But everything changes when Maurice is staying at Clive’s estate and is approached in the night by rough-around-the-edges servant Alec (Rupert Graves), who has a reputation for sleeping with many of the female servants where he works. At first Maurice fears that Alec is going to blackmail him, and Alec’s emotional instability about the relationship certainly makes it seem like that or some other dangerous scenario is about to play out. But it becomes clear that both have feelings for the other, and now the questions remains: Where can they possibly go from here?

Despite the soft focus and production design fineries that are a part of every Merchant-Ivory film, MAURICE remains a surprisingly honest portrait of the gay experience for men of some influence. More importantly, these men are not portrayed in an insulting way or as victims of the time. They were to a degree, in that they couldn’t live openly, but they found ways to be happy despite the restrictions. The version of the film hitting theaters now is a 4K digital restoration that reveals a great number of beautiful touches to the look of the sets and locations. And it shows us that Hugh Grant’s skin is flawless. Certainly no more or less angst-ridden that other Forster adaptations of the time, MAURICE is a worthy entry among the best Merchant-Ivory had to offer.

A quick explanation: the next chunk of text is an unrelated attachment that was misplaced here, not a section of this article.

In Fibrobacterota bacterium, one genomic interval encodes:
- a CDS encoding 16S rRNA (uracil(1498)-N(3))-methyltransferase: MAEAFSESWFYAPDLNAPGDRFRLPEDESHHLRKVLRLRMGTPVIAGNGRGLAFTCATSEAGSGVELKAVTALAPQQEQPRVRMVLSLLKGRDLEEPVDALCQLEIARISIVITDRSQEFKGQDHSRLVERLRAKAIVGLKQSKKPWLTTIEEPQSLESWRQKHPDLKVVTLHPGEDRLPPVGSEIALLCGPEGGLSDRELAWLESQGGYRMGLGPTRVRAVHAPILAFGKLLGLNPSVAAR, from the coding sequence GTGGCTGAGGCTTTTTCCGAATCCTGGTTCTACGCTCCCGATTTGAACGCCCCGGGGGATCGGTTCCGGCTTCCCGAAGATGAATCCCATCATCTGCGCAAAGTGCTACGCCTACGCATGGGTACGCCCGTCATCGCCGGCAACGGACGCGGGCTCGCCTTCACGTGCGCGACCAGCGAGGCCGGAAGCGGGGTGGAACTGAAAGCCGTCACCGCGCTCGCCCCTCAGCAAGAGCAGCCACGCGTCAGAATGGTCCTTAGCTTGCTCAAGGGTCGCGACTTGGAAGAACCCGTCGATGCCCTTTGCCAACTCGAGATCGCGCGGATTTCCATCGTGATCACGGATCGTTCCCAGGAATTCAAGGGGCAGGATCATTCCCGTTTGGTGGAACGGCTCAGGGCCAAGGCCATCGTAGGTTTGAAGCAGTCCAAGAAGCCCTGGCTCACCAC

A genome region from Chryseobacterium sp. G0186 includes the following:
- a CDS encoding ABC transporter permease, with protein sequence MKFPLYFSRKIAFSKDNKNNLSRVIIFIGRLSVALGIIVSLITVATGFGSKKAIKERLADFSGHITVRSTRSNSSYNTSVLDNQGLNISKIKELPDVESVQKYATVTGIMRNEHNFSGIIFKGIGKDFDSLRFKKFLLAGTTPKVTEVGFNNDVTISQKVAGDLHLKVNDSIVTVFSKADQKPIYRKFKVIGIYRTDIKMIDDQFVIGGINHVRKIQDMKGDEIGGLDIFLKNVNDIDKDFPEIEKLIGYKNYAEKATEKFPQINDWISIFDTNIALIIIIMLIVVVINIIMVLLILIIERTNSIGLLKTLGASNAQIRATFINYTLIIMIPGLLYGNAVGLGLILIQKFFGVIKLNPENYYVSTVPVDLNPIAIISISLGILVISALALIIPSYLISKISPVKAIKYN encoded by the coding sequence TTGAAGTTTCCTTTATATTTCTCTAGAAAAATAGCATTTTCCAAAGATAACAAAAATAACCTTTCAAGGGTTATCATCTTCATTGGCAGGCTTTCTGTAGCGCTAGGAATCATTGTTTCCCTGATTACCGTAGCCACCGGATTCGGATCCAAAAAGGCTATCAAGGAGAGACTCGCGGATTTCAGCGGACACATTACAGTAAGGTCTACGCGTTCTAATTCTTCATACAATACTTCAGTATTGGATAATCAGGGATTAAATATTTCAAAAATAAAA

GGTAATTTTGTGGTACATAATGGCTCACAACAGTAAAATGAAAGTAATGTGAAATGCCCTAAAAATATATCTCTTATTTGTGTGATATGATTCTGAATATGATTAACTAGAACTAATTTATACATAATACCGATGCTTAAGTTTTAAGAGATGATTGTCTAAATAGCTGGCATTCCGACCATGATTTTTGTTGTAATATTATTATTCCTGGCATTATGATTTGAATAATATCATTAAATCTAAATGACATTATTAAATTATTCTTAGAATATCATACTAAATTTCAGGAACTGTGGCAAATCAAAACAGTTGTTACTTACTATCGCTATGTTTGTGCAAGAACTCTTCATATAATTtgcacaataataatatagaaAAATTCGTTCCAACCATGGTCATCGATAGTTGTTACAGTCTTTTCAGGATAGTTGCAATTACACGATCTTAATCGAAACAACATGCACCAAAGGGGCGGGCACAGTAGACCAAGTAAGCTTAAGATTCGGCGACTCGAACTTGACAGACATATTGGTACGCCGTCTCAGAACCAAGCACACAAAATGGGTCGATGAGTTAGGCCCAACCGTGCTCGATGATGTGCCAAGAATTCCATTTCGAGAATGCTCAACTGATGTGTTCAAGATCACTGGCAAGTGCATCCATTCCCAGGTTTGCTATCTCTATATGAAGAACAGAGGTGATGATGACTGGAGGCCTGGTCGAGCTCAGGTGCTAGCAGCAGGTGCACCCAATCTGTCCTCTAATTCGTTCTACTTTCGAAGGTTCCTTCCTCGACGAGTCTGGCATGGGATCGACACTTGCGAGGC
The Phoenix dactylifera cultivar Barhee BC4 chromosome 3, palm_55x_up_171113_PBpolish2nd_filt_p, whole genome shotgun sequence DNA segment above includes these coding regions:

-- Steve Prokopy